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The Photo Scandal That’s Highlighting China’s Warped Beauty Standards

Chen Man’s work with the most recent Dior campaign has been accused of “purposely making Chinese women ugly,” sending Chinese media into a frenzy.
The Photo Scandal That’s Highlighting China’s Warped Beauty Standards

Too busy to check in on the RADII website every day? We got you every Monday with a summary of all the freshest takes on China’s youth culture in the last week:

  • Who gets to decide what’s beautiful? We have the full recap (and a perspective) on Chen Man’s photography that has been causing controversy across China.
  • Huawei’s new earbuds are pissing people off.
  • The Chinese box office has a new top dog.

Intrigued? Keep scrolling, my friend.

Chen Man’s Photo Scandal Highlights China’s Warped Beauty Standards

Photo of Chen Man via her Instagram account

Last week, French luxury brand Dior became the latest in a string of foreign brands to draw heavy criticism from Chinese netizens and media over their representation of Chinese culture and people.

The latest controversy comes in response to a photograph of a woman wearing a traditional, Qing Dynasty-esque garment, staring hauntingly at the camera while holding a Lady Dior handbag. The ad has been accused of pandering to Western stereotypes of Chinese people.

The photograph was swiftly removed from the exhibit, which closed on November 23, and the photographer has posted an apology on the Chinese social media platform Weibo, humbly accepting netizens’ critique.

Anger from Chinese netizens is understandable and valid. And critics have addressed the fact that the photo is much less glamorous than other pieces in the collection.

Many expressed concern with the kind of woman featured in the image: freckled, tanned (or seemed tanned due to the lighting and angle), with smaller, monolid eyes, and less pronounced features, styled to look like she lived a couple of centuries ago. Beijing Daily paired the photo with this headline: “Is This the Asian Woman in Dior’s Eyes?”

Many of the comments on Weibo maligned her latest work, claiming she has portraits where she looks “international and attractive,” while she “purposely made Chinese women ugly for international brands and publications.”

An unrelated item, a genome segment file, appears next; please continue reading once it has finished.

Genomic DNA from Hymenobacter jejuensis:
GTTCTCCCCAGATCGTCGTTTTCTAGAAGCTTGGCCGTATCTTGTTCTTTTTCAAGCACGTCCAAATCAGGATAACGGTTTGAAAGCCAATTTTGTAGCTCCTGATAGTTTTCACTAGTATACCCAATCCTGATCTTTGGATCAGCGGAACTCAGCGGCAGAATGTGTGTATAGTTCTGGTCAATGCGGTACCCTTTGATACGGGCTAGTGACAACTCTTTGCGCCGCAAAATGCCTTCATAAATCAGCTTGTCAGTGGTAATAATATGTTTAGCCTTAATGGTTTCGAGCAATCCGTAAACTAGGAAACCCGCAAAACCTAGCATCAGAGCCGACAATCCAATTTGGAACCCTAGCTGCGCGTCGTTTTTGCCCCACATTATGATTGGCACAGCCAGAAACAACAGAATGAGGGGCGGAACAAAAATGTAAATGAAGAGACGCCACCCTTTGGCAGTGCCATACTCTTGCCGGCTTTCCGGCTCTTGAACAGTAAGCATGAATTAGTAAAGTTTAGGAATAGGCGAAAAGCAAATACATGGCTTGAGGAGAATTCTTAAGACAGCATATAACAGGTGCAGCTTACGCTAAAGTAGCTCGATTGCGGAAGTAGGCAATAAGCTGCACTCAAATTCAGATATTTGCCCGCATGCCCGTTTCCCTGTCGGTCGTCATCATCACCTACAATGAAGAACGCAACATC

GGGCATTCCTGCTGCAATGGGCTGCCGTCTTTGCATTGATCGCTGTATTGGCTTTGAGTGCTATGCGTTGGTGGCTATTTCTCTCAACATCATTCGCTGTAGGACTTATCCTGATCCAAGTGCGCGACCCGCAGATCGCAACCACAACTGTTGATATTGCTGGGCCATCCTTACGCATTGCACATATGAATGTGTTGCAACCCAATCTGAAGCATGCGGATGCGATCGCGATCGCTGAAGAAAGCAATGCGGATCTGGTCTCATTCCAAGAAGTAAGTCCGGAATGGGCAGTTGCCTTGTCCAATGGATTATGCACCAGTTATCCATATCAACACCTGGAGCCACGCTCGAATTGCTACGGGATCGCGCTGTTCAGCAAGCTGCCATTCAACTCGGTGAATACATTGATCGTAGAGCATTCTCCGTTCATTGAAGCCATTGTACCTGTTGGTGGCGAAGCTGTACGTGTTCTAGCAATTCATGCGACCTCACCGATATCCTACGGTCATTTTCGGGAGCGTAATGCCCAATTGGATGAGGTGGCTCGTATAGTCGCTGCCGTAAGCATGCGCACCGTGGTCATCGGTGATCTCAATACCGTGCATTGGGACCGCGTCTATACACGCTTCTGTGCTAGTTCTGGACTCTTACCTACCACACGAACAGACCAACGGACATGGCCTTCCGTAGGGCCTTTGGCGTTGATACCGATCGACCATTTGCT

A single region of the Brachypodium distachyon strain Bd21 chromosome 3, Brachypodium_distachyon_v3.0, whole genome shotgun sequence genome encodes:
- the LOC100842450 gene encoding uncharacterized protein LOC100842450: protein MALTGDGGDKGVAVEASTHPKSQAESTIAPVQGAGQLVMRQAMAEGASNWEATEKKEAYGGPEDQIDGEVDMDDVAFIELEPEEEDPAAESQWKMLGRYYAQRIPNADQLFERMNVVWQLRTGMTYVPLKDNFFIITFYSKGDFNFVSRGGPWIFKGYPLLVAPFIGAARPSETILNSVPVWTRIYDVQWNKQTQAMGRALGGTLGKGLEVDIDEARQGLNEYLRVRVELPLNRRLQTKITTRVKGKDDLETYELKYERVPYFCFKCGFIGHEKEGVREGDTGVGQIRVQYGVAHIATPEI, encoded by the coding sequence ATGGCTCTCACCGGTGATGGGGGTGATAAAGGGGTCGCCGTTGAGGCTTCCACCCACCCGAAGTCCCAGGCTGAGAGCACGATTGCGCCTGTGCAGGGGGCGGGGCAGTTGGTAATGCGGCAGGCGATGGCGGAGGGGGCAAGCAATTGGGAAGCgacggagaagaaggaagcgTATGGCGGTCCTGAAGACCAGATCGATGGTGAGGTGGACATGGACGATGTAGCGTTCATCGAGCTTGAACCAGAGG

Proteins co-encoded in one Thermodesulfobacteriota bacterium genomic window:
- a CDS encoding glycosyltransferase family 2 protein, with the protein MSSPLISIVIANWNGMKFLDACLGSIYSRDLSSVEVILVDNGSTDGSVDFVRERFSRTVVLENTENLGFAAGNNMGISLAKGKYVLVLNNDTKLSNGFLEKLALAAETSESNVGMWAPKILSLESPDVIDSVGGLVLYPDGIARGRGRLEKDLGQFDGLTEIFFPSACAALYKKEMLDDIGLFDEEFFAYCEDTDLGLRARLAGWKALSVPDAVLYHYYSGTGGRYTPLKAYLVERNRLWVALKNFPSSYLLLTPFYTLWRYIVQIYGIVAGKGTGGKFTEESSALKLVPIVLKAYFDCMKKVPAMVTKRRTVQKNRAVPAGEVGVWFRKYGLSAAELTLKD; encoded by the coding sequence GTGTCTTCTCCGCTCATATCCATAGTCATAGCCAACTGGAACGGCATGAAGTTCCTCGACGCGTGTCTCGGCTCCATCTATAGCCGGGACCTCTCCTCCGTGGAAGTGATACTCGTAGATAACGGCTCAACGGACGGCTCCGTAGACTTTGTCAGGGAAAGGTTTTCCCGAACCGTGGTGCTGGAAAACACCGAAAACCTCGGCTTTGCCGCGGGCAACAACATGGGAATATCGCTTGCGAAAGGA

The long-overdue shift is undoubtedly worth celebrating. But while employing this newfound influence to demand more accurate, authentic Chinese and Asian representation in the media, we shouldn’t forget this: There isn’t one way to look Chinese.

What does beauty mean in China, and why does this matter?

RADII comrade and Chinese-American hip hop artist Bohan Phoenix just dropped a new track with singer-songwriter 9m88, and needless to say, it’s groovy as hell:

The rapper released the track on American Thanksgiving and notes on YouTube that he no longer wants to celebrate what the holiday stands for. Instead, he writes that he wants to “dedicate this song and day to my beautiful mother, Yumei.”

Don’t forget to call your mom today.

  • In this world, nothing is certain except death and taxes. And these two famous livestreamers just got fined millions of dollars.
  • 88 celebrities have been blacklisted by the China Association of Performing Arts for their “bad behaviors,” one of them being infamous pop idol Kris Wu.
  • As one of the hottest fashion trends, streetwear is going global, and Chinese youth are not lagging behind. Check out these 10 Chinese streetwear brands that are not Supreme.
  • We’re not sure how Anna Wintour is holding up, but fashion magazines are thriving in China. And here’s why.
  • One might be a lonely number, but not when you’re this tree at the Shanghai Chenshan Botanical Garden that has become a livestream sensation.
  • Yes, there’s another adaption of The Three-Body Problem in the works. This time, Bilibili is making an animated version of the sci-fi epic.

The Chinese war epic The Battle At Lake Changjin has made headlines again: As of November 25, it has surpassed the action film Wolf Warrior 2 to become the highest-grossing film in Chinese history:

The film could be perceived as a propaganda push, given that China’s propaganda department commissioned it.

Regardless, the massive success of The Battle At Lake Changjin demonstrates that China’s theaters don’t really need Hollywood.

Are you a gifted meme maker? Or a storyteller crazy about Chinese youth culture? Take a look below, because we’re currently hiring for the following positions:

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